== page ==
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Golf's Greatest Party, better known as the Waste Management Phoenix Open, is an annual exercise in Things You've Never Seen Before.
There was a bevy of new entries last week at TPC Scottsdale, most of them taking place at the par-3 16th, golf's rowdiest hole. Urged on by the always vocal gallery, caddie races sprouted up, as loopers sprinted from tee to green—most with staff bags still slung over their shoulders. Brent Henley lost a heated race to his brother Kip, after Brent stumbled and did a flip near the green, looking like laundry in a dryer.
By Sunday the caddie races had become passé. That's when "Gangnam Style" made its golf debut. James Hahn, a South Korean--born American, made a birdie putt at the 16th and did his best hoss-ridin', banjo-steppin' Gangnam impression. Hunter Mahan borrowed from 49ers quarterback Colin Kaepernick and kissed his biceps after a successful putt. And Irishman Padraig Harrington played his tee shot to 16 in the third round, then kicked a few Super Bowl souvenir footballs into the stands.
Nothing, however, could top what happened at the 10th tee during the second round on Friday. Phil Mickelson kissed his driver. "Yes," he sheepishly admitted later, "I gave it a little peck." That Phil is having a love affair with his driver, the club that has tormented him throughout his career, is Man Bites Dog stuff. See Winged Foot, 2006 U.S. Open, and this five-word phrase for details: "I am such an idiot."
This is no joke, but it is Philarious. The proof is in the scores. All Phil did last week was lip-out a putt for 59 in the opening round, miss the PGA Tour's alltime 54-hole scoring record by one (189), shoot 28 under par for 72 holes and lead from wire to wire for his 41st PGA Tour victory. Poor Brandt Snedeker. It was the wrong week to be 24 under. All it got him was his second runner-up finish in two weeks.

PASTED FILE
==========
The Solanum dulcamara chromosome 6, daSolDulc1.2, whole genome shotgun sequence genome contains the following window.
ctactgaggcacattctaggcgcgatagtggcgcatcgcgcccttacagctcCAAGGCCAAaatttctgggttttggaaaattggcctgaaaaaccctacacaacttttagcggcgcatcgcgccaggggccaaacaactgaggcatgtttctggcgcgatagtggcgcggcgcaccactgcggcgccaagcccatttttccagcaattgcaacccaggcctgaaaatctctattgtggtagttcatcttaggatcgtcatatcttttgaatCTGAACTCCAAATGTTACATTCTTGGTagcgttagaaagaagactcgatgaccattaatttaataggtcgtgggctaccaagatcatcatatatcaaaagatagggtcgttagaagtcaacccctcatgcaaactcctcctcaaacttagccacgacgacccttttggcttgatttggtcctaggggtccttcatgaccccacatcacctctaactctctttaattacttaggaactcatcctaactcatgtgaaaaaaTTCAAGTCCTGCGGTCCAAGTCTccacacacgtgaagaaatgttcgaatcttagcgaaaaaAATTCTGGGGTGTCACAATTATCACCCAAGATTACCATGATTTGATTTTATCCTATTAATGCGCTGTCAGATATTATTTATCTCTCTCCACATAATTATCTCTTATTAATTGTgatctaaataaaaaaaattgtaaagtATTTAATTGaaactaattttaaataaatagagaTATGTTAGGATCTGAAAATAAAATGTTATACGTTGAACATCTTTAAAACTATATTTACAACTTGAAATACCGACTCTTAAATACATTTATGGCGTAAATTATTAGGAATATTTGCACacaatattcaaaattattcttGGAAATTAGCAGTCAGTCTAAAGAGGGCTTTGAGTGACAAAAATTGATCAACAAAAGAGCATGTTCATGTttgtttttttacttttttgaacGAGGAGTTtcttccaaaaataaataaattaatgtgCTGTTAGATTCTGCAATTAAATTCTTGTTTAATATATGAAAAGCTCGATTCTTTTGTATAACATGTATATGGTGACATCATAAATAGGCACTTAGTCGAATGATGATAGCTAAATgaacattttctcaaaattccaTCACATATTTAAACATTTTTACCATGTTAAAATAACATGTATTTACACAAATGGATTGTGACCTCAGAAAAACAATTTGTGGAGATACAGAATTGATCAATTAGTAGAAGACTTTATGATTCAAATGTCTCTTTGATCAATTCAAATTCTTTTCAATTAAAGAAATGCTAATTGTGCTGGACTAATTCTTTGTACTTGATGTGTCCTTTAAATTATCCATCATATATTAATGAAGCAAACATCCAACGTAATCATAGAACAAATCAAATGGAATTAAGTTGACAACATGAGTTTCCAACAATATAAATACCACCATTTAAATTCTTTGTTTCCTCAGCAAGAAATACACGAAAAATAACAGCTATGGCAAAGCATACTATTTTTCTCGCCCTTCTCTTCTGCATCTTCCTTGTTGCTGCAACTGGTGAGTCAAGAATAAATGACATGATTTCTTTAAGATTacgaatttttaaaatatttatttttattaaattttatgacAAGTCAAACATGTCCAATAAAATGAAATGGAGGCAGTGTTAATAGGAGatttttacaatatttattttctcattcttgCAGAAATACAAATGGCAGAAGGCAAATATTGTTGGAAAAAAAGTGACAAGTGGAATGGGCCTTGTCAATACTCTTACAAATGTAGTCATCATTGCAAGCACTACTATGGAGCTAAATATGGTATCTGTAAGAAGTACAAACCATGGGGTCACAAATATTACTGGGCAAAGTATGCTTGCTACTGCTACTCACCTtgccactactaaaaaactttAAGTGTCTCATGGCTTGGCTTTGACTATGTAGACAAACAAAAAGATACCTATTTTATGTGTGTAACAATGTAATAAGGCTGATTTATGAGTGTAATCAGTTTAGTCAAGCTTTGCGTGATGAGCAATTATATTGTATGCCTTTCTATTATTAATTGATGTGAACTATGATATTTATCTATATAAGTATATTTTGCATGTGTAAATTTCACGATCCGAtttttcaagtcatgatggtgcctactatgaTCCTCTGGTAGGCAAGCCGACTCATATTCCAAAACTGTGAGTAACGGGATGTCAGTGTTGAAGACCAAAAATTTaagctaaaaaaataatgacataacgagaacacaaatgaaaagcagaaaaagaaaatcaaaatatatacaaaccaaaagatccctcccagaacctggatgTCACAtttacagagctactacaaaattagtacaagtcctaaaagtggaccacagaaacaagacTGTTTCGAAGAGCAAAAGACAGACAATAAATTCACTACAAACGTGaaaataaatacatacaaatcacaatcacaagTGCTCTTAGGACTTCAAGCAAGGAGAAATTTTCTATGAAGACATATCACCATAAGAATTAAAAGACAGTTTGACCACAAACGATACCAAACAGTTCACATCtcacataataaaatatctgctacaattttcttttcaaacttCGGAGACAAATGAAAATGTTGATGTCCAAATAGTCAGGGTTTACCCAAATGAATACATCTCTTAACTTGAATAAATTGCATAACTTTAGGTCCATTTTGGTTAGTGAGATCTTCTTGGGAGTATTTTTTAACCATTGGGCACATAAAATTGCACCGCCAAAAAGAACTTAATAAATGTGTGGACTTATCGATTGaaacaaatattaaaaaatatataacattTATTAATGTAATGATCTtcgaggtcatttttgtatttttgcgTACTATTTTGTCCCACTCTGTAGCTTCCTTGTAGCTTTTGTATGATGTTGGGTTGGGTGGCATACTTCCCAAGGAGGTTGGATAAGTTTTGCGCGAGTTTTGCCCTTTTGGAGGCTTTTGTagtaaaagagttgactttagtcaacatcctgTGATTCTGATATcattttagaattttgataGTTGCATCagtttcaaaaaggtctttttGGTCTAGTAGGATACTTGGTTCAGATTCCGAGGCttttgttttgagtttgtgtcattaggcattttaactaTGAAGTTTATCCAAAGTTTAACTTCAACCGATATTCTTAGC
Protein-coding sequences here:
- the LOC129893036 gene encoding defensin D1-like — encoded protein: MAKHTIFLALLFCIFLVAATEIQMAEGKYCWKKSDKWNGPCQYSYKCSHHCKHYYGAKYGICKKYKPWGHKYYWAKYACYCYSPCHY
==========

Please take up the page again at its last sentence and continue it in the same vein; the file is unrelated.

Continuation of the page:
Just when we were ready to pack him up and ship him off to be on display at the World Golf Hall of Fame, just when we were ready to cede the stage to Rory and Tiger, Phil suddenly looks more formidable than at any other time in his career. Your attention, please: Mickelson is going to win more major championships. (Note the plural.)
Why? "Are you kidding me?" asked caddie Jim (Bones) Mackay. "The driver. He's driving it like a machine!"
Two days before the start of the tournament Mickelson received a new Callaway RAZR Fit Xtreme driver, and by Thursday he was pounding it so long and straight that he came within two near misses on the last two holes from shooting 58. Mickelson has always struggled to control his driver because his high clubhead speed imparts tremendous spin on the ball. He would compensate by using a less-lofted model and tilting his swing plane so that he was swinging up at the ball. The new driver imparts much less spin, allowing Phil to use more loft (much easier to hit) and make his iron swing instead of having to tilt his body.
"Now you're seeing me extend my driver swing down the target line," Mickelson said. "It could really be a revolutionary club for me. The strength of my game is my iron play. If I can drive it like this as easily as I have, I feel like it's going to make a monumental difference in my game. I could potentially play some of the best golf I have ever played."
Mickelson, a four-time major champion, has been a factor in many of golf's big four events over the last decade, even though he has finished better than 160th in driving accuracy only once. Imagine a world in which Mickelson (or Woods, for that matter) is an efficient driver or, at the very least, his wildest shots have a much smaller dispersion.